Whale Watching in the Bay Area
The Bay Area is a great place to watch whales because its coastline resides within the Monterey Bay National Marine Sanctuary, a 276-mile stretch of Pacific Ocean between Marin and San Luis Obispo Counties.
Gray whales, blue whales, humpbacks and orcas can all be spotted beachside and by boat. Whales migrate up and down the North American coastline every year, giving us humans lots of opportunities to watch their journeys.
The Bay Area’s biodiversity makes for nutrient-rich waters where sea life can feed, making it one best places in the world to view whales and other marine wildlife. So grab your binoculars and visit one of these spots along the coast to see some whales in their natural habitat.
Bodega Bay Head Park, Sonoma Coast State Park – Stand on top of the cliffs of the Bodega Headland for a bird’s eye view of migrating gray whales. Whales can also be viewed from one of the charter whale watching boats that operate out of the Spud Point Marina. Westshore Road, Bodega Bay.
Point Bonita Lighthouse – This1855 lighthouse perched 300 feet above the water in the Marin Headlands provides a prime spot for whale-watching, as well as excellent views of the Pacific to one side, and San Francisco and the Golden Gate Bridge to the other. Bunker Road at Alexander Avenue, Sausalito.
Point Reyes National Seashore – Come to Point Reyes Peninsula to catch a view of whales passing through the Gulf of the Farallones National Marine Sanctuary, among other animal and plant life. While you’re there, don’t miss a tour of the historic Point Reyes Lighthouse, which just reopened to the public on Nov. 8 at the conclusion of a $5.7 million rehabilitation project. Sir Francis Drake Boulevard and Chimney Rock Road, Inverness.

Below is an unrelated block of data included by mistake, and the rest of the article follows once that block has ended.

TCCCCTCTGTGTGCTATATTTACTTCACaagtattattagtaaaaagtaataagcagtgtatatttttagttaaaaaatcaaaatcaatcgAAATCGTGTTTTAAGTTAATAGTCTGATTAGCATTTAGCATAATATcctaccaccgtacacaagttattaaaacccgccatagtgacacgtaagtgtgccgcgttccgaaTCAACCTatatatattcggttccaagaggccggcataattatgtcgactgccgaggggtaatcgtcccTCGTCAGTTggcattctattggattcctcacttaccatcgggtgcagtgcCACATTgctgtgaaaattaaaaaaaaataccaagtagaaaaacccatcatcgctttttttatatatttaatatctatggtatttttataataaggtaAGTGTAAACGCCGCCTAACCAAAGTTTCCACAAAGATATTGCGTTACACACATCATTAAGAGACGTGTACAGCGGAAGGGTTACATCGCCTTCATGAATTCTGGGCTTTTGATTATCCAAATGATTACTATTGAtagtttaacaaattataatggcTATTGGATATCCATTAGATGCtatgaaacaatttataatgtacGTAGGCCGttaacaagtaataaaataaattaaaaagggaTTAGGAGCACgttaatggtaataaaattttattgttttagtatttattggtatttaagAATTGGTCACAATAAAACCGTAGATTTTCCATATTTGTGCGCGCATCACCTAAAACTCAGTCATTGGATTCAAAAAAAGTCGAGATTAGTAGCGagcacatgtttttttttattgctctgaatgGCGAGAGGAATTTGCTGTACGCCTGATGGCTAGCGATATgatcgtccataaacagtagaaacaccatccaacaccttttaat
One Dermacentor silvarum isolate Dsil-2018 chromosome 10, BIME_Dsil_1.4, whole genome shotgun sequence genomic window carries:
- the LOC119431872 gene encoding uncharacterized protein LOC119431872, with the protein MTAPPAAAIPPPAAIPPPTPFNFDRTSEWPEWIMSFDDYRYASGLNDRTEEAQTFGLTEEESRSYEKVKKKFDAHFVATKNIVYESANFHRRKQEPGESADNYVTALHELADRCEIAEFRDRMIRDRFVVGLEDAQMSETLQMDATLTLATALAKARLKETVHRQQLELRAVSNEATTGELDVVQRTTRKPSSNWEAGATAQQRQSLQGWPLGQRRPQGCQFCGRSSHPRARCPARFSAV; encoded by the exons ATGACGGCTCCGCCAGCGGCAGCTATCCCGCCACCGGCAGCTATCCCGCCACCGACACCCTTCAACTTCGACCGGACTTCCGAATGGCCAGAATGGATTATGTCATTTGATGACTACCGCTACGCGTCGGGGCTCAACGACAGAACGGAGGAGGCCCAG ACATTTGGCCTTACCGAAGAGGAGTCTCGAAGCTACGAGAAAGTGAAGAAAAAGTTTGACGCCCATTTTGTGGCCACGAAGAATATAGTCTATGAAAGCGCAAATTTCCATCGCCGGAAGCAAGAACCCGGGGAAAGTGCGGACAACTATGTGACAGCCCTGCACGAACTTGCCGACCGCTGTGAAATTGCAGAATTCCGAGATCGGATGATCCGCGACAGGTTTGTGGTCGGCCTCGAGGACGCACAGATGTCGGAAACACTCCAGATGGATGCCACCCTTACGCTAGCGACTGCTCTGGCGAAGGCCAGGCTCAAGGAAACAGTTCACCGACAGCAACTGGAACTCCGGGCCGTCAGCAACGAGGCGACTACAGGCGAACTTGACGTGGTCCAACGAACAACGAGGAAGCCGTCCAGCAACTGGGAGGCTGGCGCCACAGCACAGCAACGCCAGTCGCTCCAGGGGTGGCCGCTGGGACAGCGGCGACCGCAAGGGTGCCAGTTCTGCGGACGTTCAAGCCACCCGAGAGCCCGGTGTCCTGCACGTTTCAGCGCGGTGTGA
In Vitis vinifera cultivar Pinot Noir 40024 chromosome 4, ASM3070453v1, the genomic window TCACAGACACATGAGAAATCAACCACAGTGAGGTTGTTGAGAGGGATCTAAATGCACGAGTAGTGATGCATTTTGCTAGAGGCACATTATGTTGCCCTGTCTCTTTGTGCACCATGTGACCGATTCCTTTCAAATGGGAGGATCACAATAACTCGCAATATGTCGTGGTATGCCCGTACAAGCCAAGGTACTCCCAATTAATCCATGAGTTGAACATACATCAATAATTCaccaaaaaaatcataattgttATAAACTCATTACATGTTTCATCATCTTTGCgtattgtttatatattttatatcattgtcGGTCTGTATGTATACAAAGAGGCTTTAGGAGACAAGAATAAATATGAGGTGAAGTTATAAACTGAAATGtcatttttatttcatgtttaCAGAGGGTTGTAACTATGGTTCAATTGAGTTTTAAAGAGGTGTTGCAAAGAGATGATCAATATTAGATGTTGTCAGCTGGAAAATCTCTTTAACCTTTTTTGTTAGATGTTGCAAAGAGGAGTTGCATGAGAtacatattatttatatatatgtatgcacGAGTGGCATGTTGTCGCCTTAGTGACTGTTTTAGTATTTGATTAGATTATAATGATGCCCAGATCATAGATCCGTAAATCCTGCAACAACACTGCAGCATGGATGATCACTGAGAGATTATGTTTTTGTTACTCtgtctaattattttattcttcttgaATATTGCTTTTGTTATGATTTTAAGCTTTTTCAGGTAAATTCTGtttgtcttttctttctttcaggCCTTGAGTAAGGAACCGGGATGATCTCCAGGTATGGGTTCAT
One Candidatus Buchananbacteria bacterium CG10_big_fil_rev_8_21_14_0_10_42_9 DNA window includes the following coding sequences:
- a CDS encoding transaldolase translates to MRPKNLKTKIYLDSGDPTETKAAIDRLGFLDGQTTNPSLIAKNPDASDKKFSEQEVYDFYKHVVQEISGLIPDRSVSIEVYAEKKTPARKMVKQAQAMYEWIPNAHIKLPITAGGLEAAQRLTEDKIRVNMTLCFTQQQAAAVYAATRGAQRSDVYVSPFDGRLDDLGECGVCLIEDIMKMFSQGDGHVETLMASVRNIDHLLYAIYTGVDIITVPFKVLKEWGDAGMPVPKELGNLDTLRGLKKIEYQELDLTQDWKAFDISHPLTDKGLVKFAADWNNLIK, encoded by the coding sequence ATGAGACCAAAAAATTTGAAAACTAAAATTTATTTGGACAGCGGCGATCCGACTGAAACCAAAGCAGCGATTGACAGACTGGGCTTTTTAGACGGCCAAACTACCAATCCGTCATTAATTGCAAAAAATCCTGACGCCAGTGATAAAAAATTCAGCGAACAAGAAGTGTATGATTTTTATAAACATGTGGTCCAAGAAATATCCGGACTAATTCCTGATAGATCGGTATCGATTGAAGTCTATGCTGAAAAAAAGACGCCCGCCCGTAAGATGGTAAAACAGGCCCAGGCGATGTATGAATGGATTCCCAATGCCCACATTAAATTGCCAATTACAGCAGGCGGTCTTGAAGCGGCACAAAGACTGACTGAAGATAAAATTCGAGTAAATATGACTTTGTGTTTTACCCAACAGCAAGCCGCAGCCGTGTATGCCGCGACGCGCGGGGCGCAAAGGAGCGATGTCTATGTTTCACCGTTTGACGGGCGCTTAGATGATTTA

San Francisco, the Peninsula and South
Farallon Islands National Wildlife Refuge – This small group of islands in the Gulf of the Farallones National Marine Sanctuary are located about 30 miles out from the Golden Gate Bridge. While not open to the public, it is a hotspot for whale watching tours because its diverse ecosystem makes it a feeding ground. Numerous charter companies offer tours, some leaving from Pier 39 on The Embarcadero in San Francisco.
Pigeon Point Light Station Historic State Park – This historic lighthouse south of Half Moon Bay celebrated its 147th anniversary this year. Whales, seal and other marine life can be regularly seen just beyond the surf. Have a picnic on the beach or take a hike on the walking trail to complete the day. 210 Pigeon Point Road, Pescadero.
Pillar Point Bluff – Take a walk on the Jean Lauer Trail, a mostly flat, kid-friendly trail along the San Mateo County coastline just north of Half Moon Bay. Look for migrating whales from atop the bluff, the beach or one of many other vista points along the trail. Airport Street, Moss Beach.
Monterey Bay – Monterey Bay, with Santa Cruz to the north and the city of Monterey to the south, is one of the best places to go whale-watching because of its rich, natural habitat that attracts all kinds of sea life to feed. Whales often feed close to the shore, making it easy to see them without having to go on a boat ride. For a closer look, there are dozens of companies offers tours.
Malaika Fraley is a calendar editor at Bay Area Parent.